clock menu more-arrow no yes mobile

Filed under:

Alex Smith Has the Talent - But Does he Have the Necessary Support to Succeed in D.C.?

NFL: Washington Redskins at New Orleans Saints Chuck Cook-USA TODAY Sports

Let’s get some things straight. Alex Smith is just not some run-of-the-mill quarterback. The man accumulated a 50-26 record (including four playoff births), over the past five seasons in Kansas City, averaging over 3,500 passing yards, 20 touchdowns, 6 interceptions and 65 percent completion percentage per season. He also chipped in, on average, 335 rushing yards and two additional touchdowns on the ground during that same five year period.

His career in Washington has not gotten off to the greatest start, as he has just four touchdown passes and two interceptions over the team’s first four games, and has posted a 2-2 record, with two VERY ugly performances to his credit.

Part of the reason for the sluggish start can be explained by being in his first season in Jay Gruden’s offense. As smart as Smith is (scored a 40 on the Wonderlic), it takes time to become fully integrated into a new offense, and even more time to get on the same page as your new teammates.

So far this season, Alex has not had the luxury of having all his offensive weapons at his disposal.

On the offensive line, starting left guard Shawn Lauvao has missed two of the teams four games with an calf injury. Trent Williams is not 100 percent from off-season knee surgery, and a recent “clean up” procedure has complicated matters even worse.

The Redskins had prepared to enter the season with Derrius Guice as the team’s starting running back, but a knee injury in the preseason put those plans to a screeching halt. The team did its best to fill that void by signing free agent Adrian Peterson off the street, and although AP has done a very nice job, he’s not as much of a threat as a healthy 21 year old Guice would have been.

Third down specialist Chris Thompson has played in the first four games, but he may not be 100 percent recovered from off-season surgery to repair a fracture to his lower leg. He remains a very valuable weapon none-the-less.

The biggest area of concern for the team is at wide receiver.

Former first round pick Josh Doctson has been a major disappointment so far in his third professional season. He has just five receptions, for 48 yards in three games, having missed one due to injury. Free agent deep threat Paul Richardson has mustered 13 receptions for 181 yards and a touchdown, but a lingering shoulder injury has limited his production. Jamison Crowder, the team’s leading receiver last season, is off off to a slow start, catching just 13 passes for 134 yards and a touchdown.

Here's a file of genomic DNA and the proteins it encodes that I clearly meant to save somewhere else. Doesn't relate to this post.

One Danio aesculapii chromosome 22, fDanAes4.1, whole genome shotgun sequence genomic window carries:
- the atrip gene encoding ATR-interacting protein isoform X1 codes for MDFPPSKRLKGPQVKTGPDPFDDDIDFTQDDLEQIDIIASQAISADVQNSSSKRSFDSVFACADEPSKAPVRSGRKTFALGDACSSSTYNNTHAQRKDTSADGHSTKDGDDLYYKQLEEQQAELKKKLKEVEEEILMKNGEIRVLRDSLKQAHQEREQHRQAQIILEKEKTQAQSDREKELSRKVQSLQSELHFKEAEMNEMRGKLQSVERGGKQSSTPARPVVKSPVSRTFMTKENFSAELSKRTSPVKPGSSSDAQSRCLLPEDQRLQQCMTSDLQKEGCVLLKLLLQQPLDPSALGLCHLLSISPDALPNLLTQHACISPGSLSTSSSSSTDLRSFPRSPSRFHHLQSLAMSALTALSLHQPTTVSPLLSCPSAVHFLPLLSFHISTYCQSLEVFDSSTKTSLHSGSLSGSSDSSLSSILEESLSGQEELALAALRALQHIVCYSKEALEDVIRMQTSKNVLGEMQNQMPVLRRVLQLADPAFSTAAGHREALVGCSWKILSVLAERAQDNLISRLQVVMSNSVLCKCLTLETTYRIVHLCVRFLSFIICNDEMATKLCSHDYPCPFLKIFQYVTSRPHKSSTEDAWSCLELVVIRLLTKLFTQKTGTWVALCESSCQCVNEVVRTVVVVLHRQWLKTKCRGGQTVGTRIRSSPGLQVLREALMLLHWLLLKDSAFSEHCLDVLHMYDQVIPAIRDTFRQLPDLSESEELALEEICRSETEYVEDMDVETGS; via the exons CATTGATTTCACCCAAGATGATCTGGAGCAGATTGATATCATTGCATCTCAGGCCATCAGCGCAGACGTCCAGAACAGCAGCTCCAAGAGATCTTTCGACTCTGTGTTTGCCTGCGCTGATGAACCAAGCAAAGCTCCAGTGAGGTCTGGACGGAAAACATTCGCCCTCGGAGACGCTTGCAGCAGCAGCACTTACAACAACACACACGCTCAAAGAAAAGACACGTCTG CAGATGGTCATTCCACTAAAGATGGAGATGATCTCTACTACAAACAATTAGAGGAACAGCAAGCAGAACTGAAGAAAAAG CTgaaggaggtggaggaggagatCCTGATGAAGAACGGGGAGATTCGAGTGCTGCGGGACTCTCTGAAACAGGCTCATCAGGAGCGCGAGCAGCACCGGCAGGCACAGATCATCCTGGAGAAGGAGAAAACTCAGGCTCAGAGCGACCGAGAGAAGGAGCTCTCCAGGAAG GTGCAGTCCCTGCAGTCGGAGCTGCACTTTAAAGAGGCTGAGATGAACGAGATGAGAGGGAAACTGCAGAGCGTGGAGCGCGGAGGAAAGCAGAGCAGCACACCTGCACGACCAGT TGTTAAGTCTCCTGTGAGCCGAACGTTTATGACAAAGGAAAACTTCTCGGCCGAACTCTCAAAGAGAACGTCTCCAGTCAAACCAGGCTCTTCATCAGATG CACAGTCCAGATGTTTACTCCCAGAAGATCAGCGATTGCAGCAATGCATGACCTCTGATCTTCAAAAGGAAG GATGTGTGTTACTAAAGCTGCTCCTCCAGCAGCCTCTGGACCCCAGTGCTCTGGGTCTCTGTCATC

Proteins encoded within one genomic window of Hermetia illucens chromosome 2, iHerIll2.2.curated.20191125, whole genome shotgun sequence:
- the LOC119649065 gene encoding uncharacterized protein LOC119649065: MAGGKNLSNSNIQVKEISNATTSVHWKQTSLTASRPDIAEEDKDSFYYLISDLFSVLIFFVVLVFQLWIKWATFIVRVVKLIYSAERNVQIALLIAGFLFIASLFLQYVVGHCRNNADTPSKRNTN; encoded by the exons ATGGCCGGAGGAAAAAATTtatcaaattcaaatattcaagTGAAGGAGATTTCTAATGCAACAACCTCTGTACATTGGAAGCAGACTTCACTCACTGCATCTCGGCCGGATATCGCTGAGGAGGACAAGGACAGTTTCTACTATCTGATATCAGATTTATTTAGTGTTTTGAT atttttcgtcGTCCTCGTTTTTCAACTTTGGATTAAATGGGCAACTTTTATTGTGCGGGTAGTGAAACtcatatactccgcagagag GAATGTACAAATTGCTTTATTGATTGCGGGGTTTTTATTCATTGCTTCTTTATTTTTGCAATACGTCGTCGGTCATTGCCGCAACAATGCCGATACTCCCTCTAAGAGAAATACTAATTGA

Surprisingly, the team’s top receiving threat, Jordan Reed, has played in all four of the team’s games this season, and leads the receivers/tight ends with 15 receptions for 189 yards and a touchdown. He seems healthy, but with Reed, you just never know.

Running back Chris Thompson leads all Redskins in receptions and yards with 26 and 200 respectively, although he’s been the main target of the dink-and-dunk offense we’ve seen from Smith to this point. Thompson has averaged 7.7 yards per reception on his 26 catches, showing the teams inability to press the ball down field.

So who’s problem is it?

Many fans are very quick to point the finger at Alex Smith, as there have been, at times, open receivers who he’s flat out missed. He seems to be content to come off his early reads very quickly and settle for the check-down way too often. He looks hesitant to take shots deep down the field, which may be him just not yet comfortable with the playbook and his supporting cast on the outside.

Others point to the wide receivers inability to get open, and make big plays if they are. Josh Doctson has taken the brunt of this criticism for his inability to get off press-man coverage, and the drops he’s had early on. Crowder has shown similar struggles finding open holes in the underneath coverage, although his may be more of a result of not being on the same page as Alex, than poor routes and drops.

Injuries to rookies Trey Quinn and Cam Sims have forced the Redskins to look to veterans like Brian Quick, who was initially cut by the Redskins before the start of the season, and veteran journeyman Michael Floyd, who the team signed as a street free agent a few weeks ago.

Regardless of the intent, the results have not been good so far.

We all know this team does not have a Julio Jones or Antonio Brown type receiver, but we should be able to muster a little bit of productivity from the position...right?

Many fans are blaming Jay Gruden for the team’s offensive woes, but is this criticism fair? Gruden is known as a very good offensive mind, who can create schemes to get guys open. During his time in Washington, with Kirk Cousins under center as his full-time starter, Gruden saw his quarterback throw for over 4000 yards and at least 25 touchdowns per season. Cousins’ average completion percentage over the last three years was 67 percent.

It’s hard to believe that his offense just became ineffective overnight.

Still, we need to question Jay’s ability to prepare his team for games, and the weekly plan he and the staff are putting into place.


Who’s to blame for the Redskins offensive woes so far this season?

This poll is closed

  • 38%
    Jay Gruden
    (193 votes)
  • 15%
    Alex Smith
    (76 votes)
  • 26%
    Wide Receivers/Tight Ends
    (132 votes)
  • 0%
    Running Backs/Running Game
    (4 votes)
  • 18%
    Offensive Line
    (94 votes)
499 votes total Vote Now